POP                12.07.2006    25.04.2007    15.05.2007

PCBs (indicator)
PCB28              0.019         0.007         0.011
PCB52              0.006         0.005         0.009
PCB101             0.003         <LOQ          0.002
PCB118             <LOQ          <LOQ          0.003
PCB138             <LOQ          <LOQ          0.002
PCB153             0.004         <LOQ          0.003
PCB180             <LOQ          <LOQ          <LOQ

OCPs (basic)
A HCH              0.018         0.077         0.033
B_HCH              0.010         0.016         0.014
G_HCH              0.016         0.004         0.018
D HCH              <LOQ          <LOQ          0.008
HCB                0.054         <LOQ          0.051
PP_DDD             0.002         <LOQ          0.002
PP_DDE             0.005         0.005         0.006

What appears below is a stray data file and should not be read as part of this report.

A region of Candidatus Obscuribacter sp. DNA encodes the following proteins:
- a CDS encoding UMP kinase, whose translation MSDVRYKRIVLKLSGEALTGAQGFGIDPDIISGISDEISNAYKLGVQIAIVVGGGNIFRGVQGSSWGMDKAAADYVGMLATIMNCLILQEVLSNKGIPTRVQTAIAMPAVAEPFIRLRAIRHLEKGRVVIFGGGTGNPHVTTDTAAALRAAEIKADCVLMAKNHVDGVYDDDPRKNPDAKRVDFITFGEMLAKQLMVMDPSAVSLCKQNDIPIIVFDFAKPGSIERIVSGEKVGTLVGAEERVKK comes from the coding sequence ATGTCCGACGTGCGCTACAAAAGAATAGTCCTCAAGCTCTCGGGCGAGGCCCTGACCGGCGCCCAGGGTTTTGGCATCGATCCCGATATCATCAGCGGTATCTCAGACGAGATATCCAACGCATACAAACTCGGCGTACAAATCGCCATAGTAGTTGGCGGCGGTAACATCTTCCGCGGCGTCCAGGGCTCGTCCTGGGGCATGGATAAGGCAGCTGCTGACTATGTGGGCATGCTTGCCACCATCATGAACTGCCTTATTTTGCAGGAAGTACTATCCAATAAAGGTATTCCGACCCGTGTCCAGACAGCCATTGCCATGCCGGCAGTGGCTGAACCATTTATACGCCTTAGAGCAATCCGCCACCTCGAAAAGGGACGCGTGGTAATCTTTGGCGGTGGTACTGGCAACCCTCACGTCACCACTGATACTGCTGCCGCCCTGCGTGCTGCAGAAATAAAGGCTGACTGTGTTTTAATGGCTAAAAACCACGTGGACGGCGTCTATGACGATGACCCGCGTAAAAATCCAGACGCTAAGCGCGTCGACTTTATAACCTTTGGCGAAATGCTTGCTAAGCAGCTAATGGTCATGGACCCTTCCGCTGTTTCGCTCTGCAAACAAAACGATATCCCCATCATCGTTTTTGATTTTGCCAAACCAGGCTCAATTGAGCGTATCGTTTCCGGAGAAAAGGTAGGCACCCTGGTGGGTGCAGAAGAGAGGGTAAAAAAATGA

PP_DDT             <LOQ          0.003         <LOQ
OP_DDT             <LOQ          <LOQ          <LOQ

POP                19.06.2007    17.07.2007    2.08.2007

PCBs (indicator)
PCB28              0.013         0.012         0.010
PCB52              0.010         0.016         0.007
PCB101             0.002         <LOQ          0.002
PCB118             0.002         0.004         0.002
PCB138             <LOQ          0.003         <LOQ
PCB153             0.005         0.008         0.004
PCB180             <LOQ          <LOQ          <LOQ

OCPs (basic)
A HCH              0.074         0.030         0.041
B_HCH              0.015         0.029         0.004
G_HCH              0.031         0.032         0.025
D HCH              <LOQ          <LOQ          <LOQ
HCB                0.076         0.101         0.065
PP_DDD             <LOQ          <LOQ          <LOQ
PP_DDE             0.009         0.012         0.009